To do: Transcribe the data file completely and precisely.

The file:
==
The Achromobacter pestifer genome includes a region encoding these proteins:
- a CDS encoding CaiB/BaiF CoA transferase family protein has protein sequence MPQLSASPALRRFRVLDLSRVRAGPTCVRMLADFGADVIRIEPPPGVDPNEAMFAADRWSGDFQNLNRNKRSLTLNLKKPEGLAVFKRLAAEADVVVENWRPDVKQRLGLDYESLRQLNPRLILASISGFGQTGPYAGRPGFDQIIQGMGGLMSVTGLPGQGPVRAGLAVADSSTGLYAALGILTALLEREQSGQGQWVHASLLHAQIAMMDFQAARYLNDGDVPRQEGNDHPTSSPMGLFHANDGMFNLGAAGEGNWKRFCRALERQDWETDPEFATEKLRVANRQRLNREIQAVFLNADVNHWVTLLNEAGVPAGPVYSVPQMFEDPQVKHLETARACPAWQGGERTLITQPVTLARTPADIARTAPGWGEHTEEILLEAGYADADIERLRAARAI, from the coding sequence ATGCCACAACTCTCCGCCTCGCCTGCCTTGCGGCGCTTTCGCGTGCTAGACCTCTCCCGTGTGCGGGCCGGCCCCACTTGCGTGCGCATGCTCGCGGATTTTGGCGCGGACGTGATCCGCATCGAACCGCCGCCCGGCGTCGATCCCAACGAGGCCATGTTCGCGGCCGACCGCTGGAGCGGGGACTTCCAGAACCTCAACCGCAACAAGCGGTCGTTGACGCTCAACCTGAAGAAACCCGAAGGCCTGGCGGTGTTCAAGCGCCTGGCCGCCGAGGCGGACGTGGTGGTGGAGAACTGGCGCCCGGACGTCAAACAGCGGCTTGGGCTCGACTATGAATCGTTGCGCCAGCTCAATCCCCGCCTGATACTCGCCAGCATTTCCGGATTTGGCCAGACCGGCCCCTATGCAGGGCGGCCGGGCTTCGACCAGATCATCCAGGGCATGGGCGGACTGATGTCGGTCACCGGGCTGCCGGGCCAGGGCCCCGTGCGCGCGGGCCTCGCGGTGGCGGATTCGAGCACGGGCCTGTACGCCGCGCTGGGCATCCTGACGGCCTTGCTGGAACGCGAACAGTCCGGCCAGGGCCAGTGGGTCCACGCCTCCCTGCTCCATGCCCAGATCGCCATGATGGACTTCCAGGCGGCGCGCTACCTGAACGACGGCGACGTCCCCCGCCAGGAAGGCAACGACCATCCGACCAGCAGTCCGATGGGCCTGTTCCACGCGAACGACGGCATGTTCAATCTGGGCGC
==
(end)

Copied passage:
The Achromobacter pestifer genome includes a region encoding these proteins:
- a CDS encoding CaiB/BaiF CoA transferase family protein has protein sequence MPQLSASPALRRFRVLDLSRVRAGPTCVRMLADFGADVIRIEPPPGVDPNEAMFAADRWSGDFQNLNRNKRSLTLNLKKPEGLAVFKRLAAEADVVVENWRPDVKQRLGLDYESLRQLNPRLILASISGFGQTGPYAGRPGFDQIIQGMGGLMSVTGLPGQGPVRAGLAVADSSTGLYAALGILTALLEREQSGQGQWVHASLLHAQIAMMDFQAARYLNDGDVPRQEGNDHPTSSPMGLFHANDGMFNLGAAGEGNWKRFCRALERQDWETDPEFATEKLRVANRQRLNREIQAVFLNADVNHWVTLLNEAGVPAGPVYSVPQMFEDPQVKHLETARACPAWQGGERTLITQPVTLARTPADIARTAPGWGEHTEEILLEAGYADADIERLRAARAI, from the coding sequence ATGCCACAACTCTCCGCCTCGCCTGCCTTGCGGCGCTTTCGCGTGCTAGACCTCTCCCGTGTGCGGGCCGGCCCCACTTGCGTGCGCATGCTCGCGGATTTTGGCGCGGACGTGATCCGCATCGAACCGCCGCCCGGCGTCGATCCCAACGAGGCCATGTTCGCGGCCGACCGCTGGAGCGGGGACTTCCAGAACCTCAACCGCAACAAGCGGTCGTTGACGCTCAACCTGAAGAAACCCGAAGGCCTGGCGGTGTTCAAGCGCCTGGCCGCCGAGGCGGACGTGGTGGTGGAGAACTGGCGCCCGGACGTCAAACAGCGGCTTGGGCTCGACTATGAATCGTTGCGCCAGCTCAATCCCCGCCTGATACTCGCCAGCATTTCCGGATTTGGCCAGACCGGCCCCTATGCAGGGCGGCCGGGCTTCGACCAGATCATCCAGGGCATGGGCGGACTGATGTCGGTCACCGGGCTGCCGGGCCAGGGCCCCGTGCGCGCGGGCCTCGCGGTGGCGGATTCGAGCACGGGCCTGTACGCCGCGCTGGGCATCCTGACGGCCTTGCTGGAACGCGAACAGTCCGGCCAGGGCCAGTGGGTCCACGCCTCCCTGCTCCATGCCCAGATCGCCATGATGGACTTCCAGGCGGCGCGCTACCTGAACGACGGCGACGTCCCCCGCCAGGAAGGCAACGACCATCCGACCAGCAGTCCGATGGGCCTGTTCCACGCGAACGACGGCATGTTCAATCTGGGCGC